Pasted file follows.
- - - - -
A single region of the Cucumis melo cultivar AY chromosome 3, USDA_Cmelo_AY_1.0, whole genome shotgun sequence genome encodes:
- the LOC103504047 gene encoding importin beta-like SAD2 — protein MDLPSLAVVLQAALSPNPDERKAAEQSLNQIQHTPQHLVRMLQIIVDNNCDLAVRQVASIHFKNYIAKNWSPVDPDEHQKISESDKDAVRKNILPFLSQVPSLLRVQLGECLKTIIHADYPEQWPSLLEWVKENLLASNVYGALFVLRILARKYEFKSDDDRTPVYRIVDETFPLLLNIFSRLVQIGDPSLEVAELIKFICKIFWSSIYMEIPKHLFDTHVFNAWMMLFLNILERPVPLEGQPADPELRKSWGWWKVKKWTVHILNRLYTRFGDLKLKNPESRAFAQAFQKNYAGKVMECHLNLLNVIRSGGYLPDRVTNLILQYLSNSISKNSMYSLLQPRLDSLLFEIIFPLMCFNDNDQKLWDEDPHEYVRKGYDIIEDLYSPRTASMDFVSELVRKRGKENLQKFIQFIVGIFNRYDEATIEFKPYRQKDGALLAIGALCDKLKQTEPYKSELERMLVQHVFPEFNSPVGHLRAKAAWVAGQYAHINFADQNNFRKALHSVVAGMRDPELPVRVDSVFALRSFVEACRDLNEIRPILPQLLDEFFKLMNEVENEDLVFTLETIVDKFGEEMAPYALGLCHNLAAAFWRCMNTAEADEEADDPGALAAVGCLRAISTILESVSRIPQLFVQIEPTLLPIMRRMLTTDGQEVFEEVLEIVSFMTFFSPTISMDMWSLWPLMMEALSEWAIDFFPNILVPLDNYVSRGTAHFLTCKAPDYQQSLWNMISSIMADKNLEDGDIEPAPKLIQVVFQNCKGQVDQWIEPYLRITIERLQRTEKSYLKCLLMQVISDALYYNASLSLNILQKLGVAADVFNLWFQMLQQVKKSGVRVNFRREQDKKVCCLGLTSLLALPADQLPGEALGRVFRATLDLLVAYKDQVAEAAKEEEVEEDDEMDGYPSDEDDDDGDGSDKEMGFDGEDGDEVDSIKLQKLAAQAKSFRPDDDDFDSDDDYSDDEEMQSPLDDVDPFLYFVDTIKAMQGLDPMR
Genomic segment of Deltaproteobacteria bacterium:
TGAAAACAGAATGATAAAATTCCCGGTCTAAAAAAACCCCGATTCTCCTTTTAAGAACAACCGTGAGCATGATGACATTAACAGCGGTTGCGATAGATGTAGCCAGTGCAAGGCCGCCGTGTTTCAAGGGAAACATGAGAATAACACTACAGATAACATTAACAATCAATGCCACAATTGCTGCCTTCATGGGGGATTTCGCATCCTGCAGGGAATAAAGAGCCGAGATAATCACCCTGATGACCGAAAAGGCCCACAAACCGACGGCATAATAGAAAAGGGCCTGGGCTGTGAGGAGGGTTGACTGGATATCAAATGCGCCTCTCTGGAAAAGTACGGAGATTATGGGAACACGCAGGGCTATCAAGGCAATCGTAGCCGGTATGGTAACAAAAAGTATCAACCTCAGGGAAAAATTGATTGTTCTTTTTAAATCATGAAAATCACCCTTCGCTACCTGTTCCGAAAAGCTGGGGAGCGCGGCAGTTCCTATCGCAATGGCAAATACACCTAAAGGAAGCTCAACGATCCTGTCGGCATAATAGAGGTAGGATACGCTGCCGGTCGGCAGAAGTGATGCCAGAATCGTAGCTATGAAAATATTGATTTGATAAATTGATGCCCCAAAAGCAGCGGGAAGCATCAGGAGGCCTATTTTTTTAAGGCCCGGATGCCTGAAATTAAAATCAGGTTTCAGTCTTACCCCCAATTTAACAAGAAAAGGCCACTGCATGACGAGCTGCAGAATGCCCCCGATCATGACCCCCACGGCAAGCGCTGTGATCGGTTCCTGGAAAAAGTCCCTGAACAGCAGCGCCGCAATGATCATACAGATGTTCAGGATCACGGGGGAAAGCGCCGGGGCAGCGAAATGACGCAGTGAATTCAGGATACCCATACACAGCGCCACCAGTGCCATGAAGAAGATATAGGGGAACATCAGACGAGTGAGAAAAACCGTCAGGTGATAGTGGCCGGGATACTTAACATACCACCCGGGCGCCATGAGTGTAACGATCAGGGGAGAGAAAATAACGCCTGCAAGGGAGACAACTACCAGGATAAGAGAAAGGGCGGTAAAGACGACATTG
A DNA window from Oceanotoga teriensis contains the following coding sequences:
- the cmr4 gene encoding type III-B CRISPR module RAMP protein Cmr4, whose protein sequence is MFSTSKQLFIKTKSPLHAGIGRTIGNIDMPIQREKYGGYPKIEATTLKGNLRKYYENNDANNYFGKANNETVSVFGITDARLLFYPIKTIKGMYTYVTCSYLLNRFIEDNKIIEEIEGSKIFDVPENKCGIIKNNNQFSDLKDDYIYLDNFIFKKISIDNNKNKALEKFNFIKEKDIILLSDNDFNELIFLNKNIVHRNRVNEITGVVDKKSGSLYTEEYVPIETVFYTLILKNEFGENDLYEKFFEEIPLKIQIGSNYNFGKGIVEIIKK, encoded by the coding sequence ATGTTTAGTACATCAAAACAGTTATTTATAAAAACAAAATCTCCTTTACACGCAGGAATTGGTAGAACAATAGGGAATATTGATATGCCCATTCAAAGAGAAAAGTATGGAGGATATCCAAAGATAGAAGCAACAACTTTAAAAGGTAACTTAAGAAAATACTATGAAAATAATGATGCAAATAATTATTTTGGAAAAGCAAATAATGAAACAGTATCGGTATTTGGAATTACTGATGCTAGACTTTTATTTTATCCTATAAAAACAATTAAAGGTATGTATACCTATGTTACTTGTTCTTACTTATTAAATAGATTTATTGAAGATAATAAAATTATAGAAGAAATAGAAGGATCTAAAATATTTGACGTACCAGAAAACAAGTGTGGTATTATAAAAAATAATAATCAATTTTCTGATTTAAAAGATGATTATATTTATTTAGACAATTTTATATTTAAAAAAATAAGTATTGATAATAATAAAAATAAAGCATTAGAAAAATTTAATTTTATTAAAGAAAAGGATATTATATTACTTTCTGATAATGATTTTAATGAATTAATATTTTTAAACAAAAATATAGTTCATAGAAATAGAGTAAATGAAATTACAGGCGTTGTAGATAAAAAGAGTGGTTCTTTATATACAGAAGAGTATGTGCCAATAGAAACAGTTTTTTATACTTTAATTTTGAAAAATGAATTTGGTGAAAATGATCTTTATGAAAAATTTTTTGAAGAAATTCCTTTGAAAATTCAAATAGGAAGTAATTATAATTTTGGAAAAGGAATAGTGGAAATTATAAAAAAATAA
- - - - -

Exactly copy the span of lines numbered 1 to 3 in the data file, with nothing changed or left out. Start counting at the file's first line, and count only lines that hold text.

A single region of the Cucumis melo cultivar AY chromosome 3, USDA_Cmelo_AY_1.0, whole genome shotgun sequence genome encodes:
- the LOC103504047 gene encoding importin beta-like SAD2 — protein MDLPSLAVVLQAALSPNPDERKAAEQSLNQIQHTPQHLVRMLQIIVDNNCDLAVRQVASIHFKNYIAKNWSPVDPDEHQKISESDKDAVRKNILPFLSQVPSLLRVQLGECLKTIIHADYPEQWPSLLEWVKENLLASNVYGALFVLRILARKYEFKSDDDRTPVYRIVDETFPLLLNIFSRLVQIGDPSLEVAELIKFICKIFWSSIYMEIPKHLFDTHVFNAWMMLFLNILERPVPLEGQPADPELRKSWGWWKVKKWTVHILNRLYTRFGDLKLKNPESRAFAQAFQKNYAGKVMECHLNLLNVIRSGGYLPDRVTNLILQYLSNSISKNSMYSLLQPRLDSLLFEIIFPLMCFNDNDQKLWDEDPHEYVRKGYDIIEDLYSPRTASMDFVSELVRKRGKENLQKFIQFIVGIFNRYDEATIEFKPYRQKDGALLAIGALCDKLKQTEPYKSELERMLVQHVFPEFNSPVGHLRAKAAWVAGQYAHINFADQNNFRKALHSVVAGMRDPELPVRVDSVFALRSFVEACRDLNEIRPILPQLLDEFFKLMNEVENEDLVFTLETIVDKFGEEMAPYALGLCHNLAAAFWRCMNTAEADEEADDPGALAAVGCLRAISTILESVSRIPQLFVQIEPTLLPIMRRMLTTDGQEVFEEVLEIVSFMTFFSPTISMDMWSLWPLMMEALSEWAIDFFPNILVPLDNYVSRGTAHFLTCKAPDYQQSLWNMISSIMADKNLEDGDIEPAPKLIQVVFQNCKGQVDQWIEPYLRITIERLQRTEKSYLKCLLMQVISDALYYNASLSLNILQKLGVAADVFNLWFQMLQQVKKSGVRVNFRREQDKKVCCLGLTSLLALPADQLPGEALGRVFRATLDLLVAYKDQVAEAAKEEEVEEDDEMDGYPSDEDDDDGDGSDKEMGFDGEDGDEVDSIKLQKLAAQAKSFRPDDDDFDSDDDYSDDEEMQSPLDDVDPFLYFVDTIKAMQGLDPMR
Genomic segment of Deltaproteobacteria bacterium: